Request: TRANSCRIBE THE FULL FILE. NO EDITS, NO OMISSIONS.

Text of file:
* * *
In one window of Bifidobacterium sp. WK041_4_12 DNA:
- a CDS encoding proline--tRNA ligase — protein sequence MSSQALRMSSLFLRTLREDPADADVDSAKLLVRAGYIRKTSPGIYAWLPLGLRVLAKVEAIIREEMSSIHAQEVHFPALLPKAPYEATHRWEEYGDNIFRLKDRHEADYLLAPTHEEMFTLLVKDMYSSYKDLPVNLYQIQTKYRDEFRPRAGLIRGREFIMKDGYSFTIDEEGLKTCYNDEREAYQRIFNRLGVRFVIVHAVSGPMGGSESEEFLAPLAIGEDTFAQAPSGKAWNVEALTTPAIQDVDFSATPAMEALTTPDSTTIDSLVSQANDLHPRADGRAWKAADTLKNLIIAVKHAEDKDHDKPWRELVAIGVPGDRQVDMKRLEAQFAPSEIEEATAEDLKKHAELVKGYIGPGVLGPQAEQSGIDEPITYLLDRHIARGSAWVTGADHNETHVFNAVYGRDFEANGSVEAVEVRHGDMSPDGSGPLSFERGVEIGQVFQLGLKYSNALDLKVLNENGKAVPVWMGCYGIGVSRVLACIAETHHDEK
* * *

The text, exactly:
In one window of Bifidobacterium sp. WK041_4_12 DNA:
- a CDS encoding proline--tRNA ligase — protein sequence MSSQALRMSSLFLRTLREDPADADVDSAKLLVRAGYIRKTSPGIYAWLPLGLRVLAKVEAIIREEMSSIHAQEVHFPALLPKAPYEATHRWEEYGDNIFRLKDRHEADYLLAPTHEEMFTLLVKDMYSSYKDLPVNLYQIQTKYRDEFRPRAGLIRGREFIMKDGYSFTIDEEGLKTCYNDEREAYQRIFNRLGVRFVIVHAVSGPMGGSESEEFLAPLAIGEDTFAQAPSGKAWNVEALTTPAIQDVDFSATPAMEALTTPDSTTIDSLVSQANDLHPRADGRAWKAADTLKNLIIAVKHAEDKDHDKPWRELVAIGVPGDRQVDMKRLEAQFAPSEIEEATAEDLKKHAELVKGYIGPGVLGPQAEQSGIDEPITYLLDRHIARGSAWVTGADHNETHVFNAVYGRDFEANGSVEAVEVRHGDMSPDGSGPLSFERGVEIGQVFQLGLKYSNALDLKVLNENGKAVPVWMGCYGIGVSRVLACIAETHHDEK